Don’t promote your product
The following is a reprint of the Ad Nauseam column which appeared in the July 29, 2008 edition of the Metaverse Messenger
By HOLMAN TIBBETT
Advertising is a blend of two entirely different motivations.
The first is that of the people who make the product — the producers. Their motivation is simple: buy my product because I have rent due, mortgages to keep up, alimony payments in arrears, gambling debts to take care of, and hospital bills to cover if the gambling debts don’t get taken care of.
As you can tell, while producers have fairly basic needs (more money), many of them lead very complicated lives.
The second is the motivation of the people for whom the advertising is intended — the prospects. While the producers want one thing (money), the prospects want many, many things. And these things are seldom the products being offered by the producers. They want security, an ego-boost, romance, escape, power, a feeling of superiority, excitement, relaxation, and the knowledge that they are clever, capable, and able to leap over tall decisions with a single bound. Meanwhile, the producers are trying to sell them cars, refrigerators and coffee.
When advertising is fuelled by the producer’s motivation, its sole aim is to promote the product. “Buy this!” it shouts. “Buy now while supplies last!” “This is the best X in the world!” (or in our case, in Second Life). In a way, the naked appeal for money is touchingly innocent. To the producer, the money in a prospect’s pockets is self-evidently disposable since it isn’t doing anything really important — helping to pay the producer’s rent, mortgage, alimony payments, gambling debts, and hospital bills. It’s like a child who can’t understand why his parents would rather use their money for roof repairs than buying him a new Transformer toy.
The problem with promoting the product is that it offers nothing of interest to the prospect, who (heartless, indifferent person that he is) really doesn’t give a damn about the producer’s personal problems.
For example, let’s look at coffee drinkers: specifically the young-to-middle-aged woman who, while reasonably content with her life, still harbours barely-recognized urges for something more exciting. She may be a house wife or an office worker, but when it comes to coffee, all she really wants is something hot and mildly stimulating to drink while she takes a break and escapes into the plot of her latest romance novel. Such a woman is remarkably resistant to the simple plea: “Buy my brand of coffee!”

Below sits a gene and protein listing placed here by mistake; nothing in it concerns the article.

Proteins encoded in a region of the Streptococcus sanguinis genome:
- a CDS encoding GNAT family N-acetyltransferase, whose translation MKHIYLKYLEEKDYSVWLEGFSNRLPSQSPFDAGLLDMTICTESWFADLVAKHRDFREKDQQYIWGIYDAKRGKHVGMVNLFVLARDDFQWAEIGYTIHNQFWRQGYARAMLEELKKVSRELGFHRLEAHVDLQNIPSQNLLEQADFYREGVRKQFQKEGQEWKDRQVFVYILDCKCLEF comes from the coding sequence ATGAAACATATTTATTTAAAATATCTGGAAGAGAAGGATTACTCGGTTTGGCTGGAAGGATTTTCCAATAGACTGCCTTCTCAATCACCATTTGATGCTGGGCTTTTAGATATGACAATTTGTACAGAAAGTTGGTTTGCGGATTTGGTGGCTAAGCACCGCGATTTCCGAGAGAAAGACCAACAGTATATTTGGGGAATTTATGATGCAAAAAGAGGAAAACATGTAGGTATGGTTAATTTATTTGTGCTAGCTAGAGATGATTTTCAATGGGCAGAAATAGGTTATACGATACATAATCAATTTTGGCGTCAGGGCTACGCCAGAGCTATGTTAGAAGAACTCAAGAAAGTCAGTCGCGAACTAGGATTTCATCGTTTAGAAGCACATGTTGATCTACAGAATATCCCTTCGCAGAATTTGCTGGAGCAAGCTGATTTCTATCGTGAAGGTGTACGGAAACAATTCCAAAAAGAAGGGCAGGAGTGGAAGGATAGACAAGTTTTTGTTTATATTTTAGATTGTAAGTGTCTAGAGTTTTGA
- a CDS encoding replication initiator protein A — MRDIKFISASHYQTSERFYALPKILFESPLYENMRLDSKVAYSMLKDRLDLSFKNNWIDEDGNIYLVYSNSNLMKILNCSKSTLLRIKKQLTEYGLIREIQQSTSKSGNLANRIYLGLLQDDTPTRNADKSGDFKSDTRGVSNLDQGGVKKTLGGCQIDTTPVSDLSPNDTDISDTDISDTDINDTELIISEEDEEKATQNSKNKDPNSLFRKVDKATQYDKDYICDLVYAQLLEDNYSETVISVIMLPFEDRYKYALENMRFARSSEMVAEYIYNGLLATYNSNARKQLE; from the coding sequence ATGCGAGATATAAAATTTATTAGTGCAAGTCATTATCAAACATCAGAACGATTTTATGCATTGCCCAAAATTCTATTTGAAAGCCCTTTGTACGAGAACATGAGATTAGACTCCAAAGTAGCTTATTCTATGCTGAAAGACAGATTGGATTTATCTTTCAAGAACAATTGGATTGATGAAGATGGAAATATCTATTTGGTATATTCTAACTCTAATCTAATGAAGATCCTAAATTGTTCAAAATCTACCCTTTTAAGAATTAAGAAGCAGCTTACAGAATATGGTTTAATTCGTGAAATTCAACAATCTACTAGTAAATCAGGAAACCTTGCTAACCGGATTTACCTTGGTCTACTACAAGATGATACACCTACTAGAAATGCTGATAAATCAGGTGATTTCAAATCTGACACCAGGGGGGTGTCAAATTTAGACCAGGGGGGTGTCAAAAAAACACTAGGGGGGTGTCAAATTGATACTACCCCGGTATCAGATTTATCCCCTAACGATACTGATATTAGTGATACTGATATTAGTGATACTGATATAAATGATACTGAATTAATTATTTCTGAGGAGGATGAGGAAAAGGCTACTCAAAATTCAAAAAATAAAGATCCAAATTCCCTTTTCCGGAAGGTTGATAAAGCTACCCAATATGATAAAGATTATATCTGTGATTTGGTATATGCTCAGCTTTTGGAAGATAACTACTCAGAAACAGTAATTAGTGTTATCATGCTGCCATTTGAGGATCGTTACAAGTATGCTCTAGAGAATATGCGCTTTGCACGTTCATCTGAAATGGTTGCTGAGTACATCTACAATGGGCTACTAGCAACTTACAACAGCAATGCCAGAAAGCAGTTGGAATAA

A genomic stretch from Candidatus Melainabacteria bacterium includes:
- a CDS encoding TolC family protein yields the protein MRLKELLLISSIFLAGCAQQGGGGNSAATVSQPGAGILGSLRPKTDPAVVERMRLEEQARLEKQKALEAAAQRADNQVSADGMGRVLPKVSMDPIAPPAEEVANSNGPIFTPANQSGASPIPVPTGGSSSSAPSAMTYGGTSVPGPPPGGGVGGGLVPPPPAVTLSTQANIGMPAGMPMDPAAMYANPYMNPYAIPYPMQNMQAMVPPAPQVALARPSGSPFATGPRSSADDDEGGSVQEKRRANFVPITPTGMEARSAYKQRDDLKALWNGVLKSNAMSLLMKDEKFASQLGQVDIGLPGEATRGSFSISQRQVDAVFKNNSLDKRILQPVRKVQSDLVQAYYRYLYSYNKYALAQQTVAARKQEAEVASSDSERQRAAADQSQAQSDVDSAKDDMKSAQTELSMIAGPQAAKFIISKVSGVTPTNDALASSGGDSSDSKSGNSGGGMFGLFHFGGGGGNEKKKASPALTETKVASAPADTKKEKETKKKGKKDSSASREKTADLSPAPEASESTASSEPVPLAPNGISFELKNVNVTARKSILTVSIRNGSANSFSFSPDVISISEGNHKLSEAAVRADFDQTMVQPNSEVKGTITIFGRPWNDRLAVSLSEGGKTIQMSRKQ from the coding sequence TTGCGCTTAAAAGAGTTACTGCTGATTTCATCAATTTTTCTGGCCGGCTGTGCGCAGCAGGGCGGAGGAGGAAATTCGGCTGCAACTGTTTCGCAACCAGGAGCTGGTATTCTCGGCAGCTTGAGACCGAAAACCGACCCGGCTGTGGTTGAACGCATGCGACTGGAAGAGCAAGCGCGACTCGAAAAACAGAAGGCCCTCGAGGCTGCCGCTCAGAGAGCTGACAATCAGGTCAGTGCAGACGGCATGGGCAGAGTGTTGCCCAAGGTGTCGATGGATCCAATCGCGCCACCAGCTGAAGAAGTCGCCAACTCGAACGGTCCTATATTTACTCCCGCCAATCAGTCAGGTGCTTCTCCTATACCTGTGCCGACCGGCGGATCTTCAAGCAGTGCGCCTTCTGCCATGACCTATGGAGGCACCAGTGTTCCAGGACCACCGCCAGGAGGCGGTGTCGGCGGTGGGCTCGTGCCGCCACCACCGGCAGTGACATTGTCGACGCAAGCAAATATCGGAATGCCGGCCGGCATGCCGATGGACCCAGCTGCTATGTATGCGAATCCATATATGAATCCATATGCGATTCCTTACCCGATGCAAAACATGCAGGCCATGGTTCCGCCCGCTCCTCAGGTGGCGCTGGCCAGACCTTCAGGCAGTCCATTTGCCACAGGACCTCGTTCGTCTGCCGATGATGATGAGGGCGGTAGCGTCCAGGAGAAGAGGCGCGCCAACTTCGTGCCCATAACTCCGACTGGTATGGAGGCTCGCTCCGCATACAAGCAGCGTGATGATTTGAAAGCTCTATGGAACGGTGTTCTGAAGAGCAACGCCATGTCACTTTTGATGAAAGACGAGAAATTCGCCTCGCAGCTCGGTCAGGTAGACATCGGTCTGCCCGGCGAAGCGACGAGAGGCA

But what if we make the coffee part of a romantic plot?
Between 1987 and 1993, the advertising agency of McCann-Erickson did exactly that with Nescafe’s Gold Blend instant coffee. Their television campaign, which aired over several years, told the story of a man and woman (Anthony Head and Sharon Maughan) who meet and romance each other over cups of coffee.
Corny? Yes. Effective? Definitely. Not only did the commercials result in an almost instant 10% increase of sales, they also inspired a novel, Love Over Gold, which became a best-seller.
McCann-Erickson identified a large demographic of coffee drinkers and then, instead of telling them, “Buy this coffee,” presented them with a well-crafted romantic story: a story that just happened to revolve around a particular brand of coffee. They weren’t selling Gold Blend; they were selling excitement and romance.
Of course it’s nice when we can combine the appeal to a prospect’s need or desire with clever creative work. But the appeal alone can be extremely powerful. Half a century ago Victor Schwab gathered together 100 of what he considered to be the most effective ad headlines. Here are a few of them:
“A little mistake that cost a farmer $3,000 a year”
“How a new discovery made a plain girl beautiful”
“When doctors ‘feel rotten,’ this is what they do”
“Five familiar skin troubles — which do you want to overcome?”
Certainly these ads don’t suffer from an excess of creativity, although David Ogilvy once said, “If it doesn’t sell, it’s not creative.” The point is — they worked. While many of the headlines now sound dated (“Are we a nation of lowbrows?”), and some have become so hackneyed the modern reader would likely ignore them (“New shampoo leaves your hair smoother — easier to manage”), at the time, and for many years after, they hooked readers with their specific appeals to common needs. And even now, aren’t you a little bit curious about the “little mistake” that cost the farmer $3,000 a year, or what doctors do when they “feel rotten”?
Don’t promote the product. Identify what the product can do for the prospect and then promote the hell out of that. To return to Ogilvy: “When you advertise fire-extinguishers, open with the fire.” Who in their right minds would pay out good money for a fire extinguisher? The answer, of course, is anyone who associates it with security against a fire.
Take some time to figure out what your product can do for people. And not just “people,” but specific types of people. The Gold Bond coffee commercials were targeting a specific demographic. Had they been targeting a different demographic, say men between the ages of 18-24, they would have used a far different approach. What the advertising agency did was identify a need, and then position the coffee as a promise to fulfill that need.
Al Ries, the marketing wizard who was instrumental in introducing the concept of “positioning,” puts it another way. “Marketing doesn’t deal with products,” he says. “Marketing deals with perceptions.”
What perceptions can your product match? What desire or need can it fulfill? When Black & Decker stopped trying to market power drills and started selling quarter inch holes, their sales soared. Lexus doesn’t sell cars, they sell luxury. Coke doesn’t sell pop, it sells tradition.
If you promote the promise, the product will make you money. If you promote the product, the money will be little more than a promise.